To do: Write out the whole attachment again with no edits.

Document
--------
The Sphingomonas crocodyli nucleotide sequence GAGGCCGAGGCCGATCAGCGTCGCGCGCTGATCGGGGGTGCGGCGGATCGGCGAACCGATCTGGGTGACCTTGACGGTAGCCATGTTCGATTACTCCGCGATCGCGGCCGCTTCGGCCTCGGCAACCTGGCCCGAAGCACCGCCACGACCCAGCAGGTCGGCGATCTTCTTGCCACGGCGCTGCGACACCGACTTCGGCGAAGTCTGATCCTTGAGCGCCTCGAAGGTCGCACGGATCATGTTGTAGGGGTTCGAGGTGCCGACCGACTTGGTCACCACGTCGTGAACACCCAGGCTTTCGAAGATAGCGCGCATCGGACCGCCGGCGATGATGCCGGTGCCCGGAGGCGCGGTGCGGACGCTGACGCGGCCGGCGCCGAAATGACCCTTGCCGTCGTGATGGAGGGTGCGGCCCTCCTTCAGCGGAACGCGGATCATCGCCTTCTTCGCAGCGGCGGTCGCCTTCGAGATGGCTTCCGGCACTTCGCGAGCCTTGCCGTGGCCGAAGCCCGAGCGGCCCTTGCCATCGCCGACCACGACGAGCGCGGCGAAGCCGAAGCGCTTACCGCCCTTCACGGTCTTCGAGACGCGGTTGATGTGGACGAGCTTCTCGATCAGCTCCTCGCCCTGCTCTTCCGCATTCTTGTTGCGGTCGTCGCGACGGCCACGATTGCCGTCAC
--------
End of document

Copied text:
The Sphingomonas crocodyli nucleotide sequence GAGGCCGAGGCCGATCAGCGTCGCGCGCTGATCGGGGGTGCGGCGGATCGGCGAACCGATCTGGGTGACCTTGACGGTAGCCATGTTCGATTACTCCGCGATCGCGGCCGCTTCGGCCTCGGCAACCTGGCCCGAAGCACCGCCACGACCCAGCAGGTCGGCGATCTTCTTGCCACGGCGCTGCGACACCGACTTCGGCGAAGTCTGATCCTTGAGCGCCTCGAAGGTCGCACGGATCATGTTGTAGGGGTTCGAGGTGCCGACCGACTTGGTCACCACGTCGTGAACACCCAGGCTTTCGAAGATAGCGCGCATCGGACCGCCGGCGATGATGCCGGTGCCCGGAGGCGCGGTGCGGACGCTGACGCGGCCGGCGCCGAAATGACCCTTGCCGTCGTGATGGAGGGTGCGGCCCTCCTTCAGCGGAACGCGGATCATCGCCTTCTTCGCAGCGGCGGTCGCCTTCGAGATGGCTTCCGGCACTTCGCGAGCCTTGCCGTGGCCGAAGCCCGAGCGGCCCTTGCCATCGCCGACCACGACGAGCGCGGCGAAGCCGAAGCGCTTACCGCCCTTCACGGTCTTCGAGACGCGGTTGATGTGGACGAGCTTCTCGATCAGCTCCTCGCCCTGCTCTTCCGCATTCTTGTTGCGGTCGTCGCGACGGCCACGATTGCCGTCAC